Skip to content
Soldered vs Solderless patch cables - Which is better?

Soldered vs Solderless patch cables - Which is better?

This topic is hot again in 2021, but is it valid?  There are many 'pro solder' flag wavers, ranging from old school, seasoned audio-electrical engineers, opinionated and coercive YouTubers, to young, wet-behind-the-ears pedalboard builders eager for recognition in the gear world.

To do this one justice we need to address a variety of points, which may be a touch arduous but i want to be thorough.

Different types of solderless cable

First things first, let's get a few things straight.  Not all solderless cables are created equal.  Without naming names, there are three main types of solderless.  We'll call them 'Stranded Core A' 'Stranded Core B' and 'Solid Core'. 

Stranded Core A

'Stranded Core A' is a cable usually made of high quality SPC (silver plated copper) strands for the audio signal, and a braided outer shield for the earth connection.  Inside the plug head is a centralised pin, which imbeds amongst the strands to create a connection, then a set screw is screwed through the plug housing, piercing the cable and creating a ground in the braiding.  That set screw is almost exclusively holding the cable together.

Here’s a link to this type of assembly we sell:


Stranded Core B

'Stranded Core B' is quite similar in appearance to 'A' however the set screw design is replaced by a screw-on back for the plug.  The pin connection is still used but the shield is instead exposed and folded back over the outside of the cable, creating an earth connection with the plug housing, while the screw-on back offers a stronger cable than one relying on the set screw alone.

Both 'A' and 'B' are somewhat cost effective compared to Soldered or Solid Core, but can be problematic. 

No doubt, stranded core, solderless cables that will be plugged and unplugged regularly or be under any prolonged tension, may fail over time.  The success of these cables will come down to how well they are assembled and how they are used.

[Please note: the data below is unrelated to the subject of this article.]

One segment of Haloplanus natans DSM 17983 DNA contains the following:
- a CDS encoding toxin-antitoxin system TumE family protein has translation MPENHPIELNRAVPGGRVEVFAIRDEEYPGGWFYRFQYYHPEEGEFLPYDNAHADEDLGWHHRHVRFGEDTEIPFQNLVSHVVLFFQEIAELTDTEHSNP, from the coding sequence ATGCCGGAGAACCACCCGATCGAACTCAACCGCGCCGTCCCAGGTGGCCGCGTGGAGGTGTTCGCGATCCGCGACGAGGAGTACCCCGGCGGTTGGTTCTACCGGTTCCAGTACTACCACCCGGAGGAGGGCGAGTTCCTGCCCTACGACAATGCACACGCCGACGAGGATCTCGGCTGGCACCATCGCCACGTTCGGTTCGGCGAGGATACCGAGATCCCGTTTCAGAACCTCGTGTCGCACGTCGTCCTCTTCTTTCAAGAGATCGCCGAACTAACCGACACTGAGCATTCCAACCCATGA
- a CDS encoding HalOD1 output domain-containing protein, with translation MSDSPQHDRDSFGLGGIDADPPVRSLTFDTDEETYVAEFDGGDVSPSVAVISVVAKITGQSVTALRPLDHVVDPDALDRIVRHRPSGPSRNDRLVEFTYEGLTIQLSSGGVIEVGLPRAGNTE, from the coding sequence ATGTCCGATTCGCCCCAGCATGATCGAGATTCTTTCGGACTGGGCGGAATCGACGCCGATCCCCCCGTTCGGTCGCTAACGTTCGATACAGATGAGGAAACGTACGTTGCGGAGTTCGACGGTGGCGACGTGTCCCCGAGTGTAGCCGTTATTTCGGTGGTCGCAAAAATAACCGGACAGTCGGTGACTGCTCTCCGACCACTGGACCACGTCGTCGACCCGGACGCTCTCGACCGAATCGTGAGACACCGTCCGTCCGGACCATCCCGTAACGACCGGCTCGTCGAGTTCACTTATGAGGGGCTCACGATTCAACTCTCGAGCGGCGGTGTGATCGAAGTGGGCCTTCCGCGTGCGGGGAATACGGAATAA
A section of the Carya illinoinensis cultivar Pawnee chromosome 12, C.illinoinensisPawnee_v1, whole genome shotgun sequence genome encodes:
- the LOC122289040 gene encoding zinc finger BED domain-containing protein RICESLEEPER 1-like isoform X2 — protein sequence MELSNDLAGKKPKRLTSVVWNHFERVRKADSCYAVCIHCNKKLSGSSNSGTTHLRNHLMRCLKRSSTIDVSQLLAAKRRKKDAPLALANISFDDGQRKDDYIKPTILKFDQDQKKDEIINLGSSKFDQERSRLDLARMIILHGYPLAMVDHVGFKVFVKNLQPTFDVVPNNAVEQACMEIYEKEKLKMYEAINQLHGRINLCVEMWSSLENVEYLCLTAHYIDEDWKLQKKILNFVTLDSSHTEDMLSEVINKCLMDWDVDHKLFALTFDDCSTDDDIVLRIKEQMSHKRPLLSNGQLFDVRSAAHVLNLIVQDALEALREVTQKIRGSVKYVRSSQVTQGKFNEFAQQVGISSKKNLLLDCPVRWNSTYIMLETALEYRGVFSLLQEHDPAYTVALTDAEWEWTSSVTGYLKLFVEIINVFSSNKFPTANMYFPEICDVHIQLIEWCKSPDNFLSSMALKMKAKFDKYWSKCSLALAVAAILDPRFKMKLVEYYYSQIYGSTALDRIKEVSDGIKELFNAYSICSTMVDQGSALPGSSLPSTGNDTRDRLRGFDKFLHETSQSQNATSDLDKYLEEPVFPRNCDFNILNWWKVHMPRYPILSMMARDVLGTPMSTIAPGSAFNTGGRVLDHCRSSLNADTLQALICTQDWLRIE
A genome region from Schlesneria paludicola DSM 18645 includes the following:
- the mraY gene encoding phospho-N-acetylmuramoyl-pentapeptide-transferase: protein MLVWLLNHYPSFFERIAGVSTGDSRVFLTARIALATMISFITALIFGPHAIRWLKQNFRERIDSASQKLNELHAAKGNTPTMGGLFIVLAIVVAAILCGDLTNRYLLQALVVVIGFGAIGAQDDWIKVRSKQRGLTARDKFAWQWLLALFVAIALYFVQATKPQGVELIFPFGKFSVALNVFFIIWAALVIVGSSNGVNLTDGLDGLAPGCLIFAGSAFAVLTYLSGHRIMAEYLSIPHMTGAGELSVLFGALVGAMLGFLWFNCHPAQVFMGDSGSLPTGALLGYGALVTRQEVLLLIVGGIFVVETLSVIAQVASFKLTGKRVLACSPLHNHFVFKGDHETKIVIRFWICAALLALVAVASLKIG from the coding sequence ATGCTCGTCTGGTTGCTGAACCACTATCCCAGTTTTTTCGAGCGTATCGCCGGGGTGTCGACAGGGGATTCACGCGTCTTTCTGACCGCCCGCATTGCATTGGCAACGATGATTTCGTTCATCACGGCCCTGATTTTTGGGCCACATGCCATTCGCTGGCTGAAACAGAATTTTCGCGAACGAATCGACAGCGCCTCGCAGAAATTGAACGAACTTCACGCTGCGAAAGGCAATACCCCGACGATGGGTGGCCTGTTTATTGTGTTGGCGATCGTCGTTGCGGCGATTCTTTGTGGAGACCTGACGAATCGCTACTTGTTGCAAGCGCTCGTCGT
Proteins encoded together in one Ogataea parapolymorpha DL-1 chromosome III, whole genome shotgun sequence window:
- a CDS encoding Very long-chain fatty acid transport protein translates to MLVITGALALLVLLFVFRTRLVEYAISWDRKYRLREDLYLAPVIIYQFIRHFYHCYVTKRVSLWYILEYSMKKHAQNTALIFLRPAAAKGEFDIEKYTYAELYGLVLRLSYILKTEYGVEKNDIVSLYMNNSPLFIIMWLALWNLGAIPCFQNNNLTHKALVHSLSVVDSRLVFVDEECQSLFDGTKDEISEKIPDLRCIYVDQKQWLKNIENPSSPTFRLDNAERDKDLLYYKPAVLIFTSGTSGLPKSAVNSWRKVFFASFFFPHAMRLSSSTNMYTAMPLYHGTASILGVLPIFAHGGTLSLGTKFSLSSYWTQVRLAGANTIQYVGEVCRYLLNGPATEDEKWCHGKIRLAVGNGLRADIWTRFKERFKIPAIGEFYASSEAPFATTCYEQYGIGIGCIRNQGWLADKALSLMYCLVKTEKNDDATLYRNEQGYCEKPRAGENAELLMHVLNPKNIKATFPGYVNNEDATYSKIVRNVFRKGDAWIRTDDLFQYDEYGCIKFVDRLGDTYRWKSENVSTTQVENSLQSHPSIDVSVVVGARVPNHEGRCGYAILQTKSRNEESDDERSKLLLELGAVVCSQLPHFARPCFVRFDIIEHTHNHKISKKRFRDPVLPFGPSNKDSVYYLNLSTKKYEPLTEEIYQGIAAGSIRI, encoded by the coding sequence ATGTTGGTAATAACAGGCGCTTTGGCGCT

Here’s a link to probably the most popular brand making this style:

Solid Core

'Solid Core' is exactly what it sounds like.  A solid, pure copper core cable in place of the strands which is flexible but strong.  Instead of a pin going into the cable, the solid core is exposed and screwed into the plug through a fine threaded hole that connects to the jack tip.  The copper, being softer than the plug material (typically brass or brass alloy), creates a very tight connection, which IMHO is a superior connection in strength and reliability.  Another plus is the way these cables hold shape when manipulated around a pedalboard.

So, in saying all of that, from here onwards in this article, when I say 'solderless' I'm referring to the 'Solid Core' variety as it is the most worthy revival to soldered cables.

This link is to our favourite solid core product:

Gas Tight Connection

The contemporary buzz phrase for 2021, being thrown around in support of soldered cables, is 'gas tight connection'.  But to really understand how this impacts your rig, we perhaps need a brief history lesson on the origins of solder itself.

Solder, though archaic forms of it have been around as early as the 5th century BC (in ancient Sumeria for example), had it's recent historical birth around the turn of the 20th century when the accelerated production of tin cans used an early soft solder technique to fuse tin and other alloys.

In the decades to come, a more refined form of soldering was widely used, joining copper piping in gas lines, providing a 'gas free' or water tight connection.  In other words, no gas will leak from the pipes and be potentially hazardous.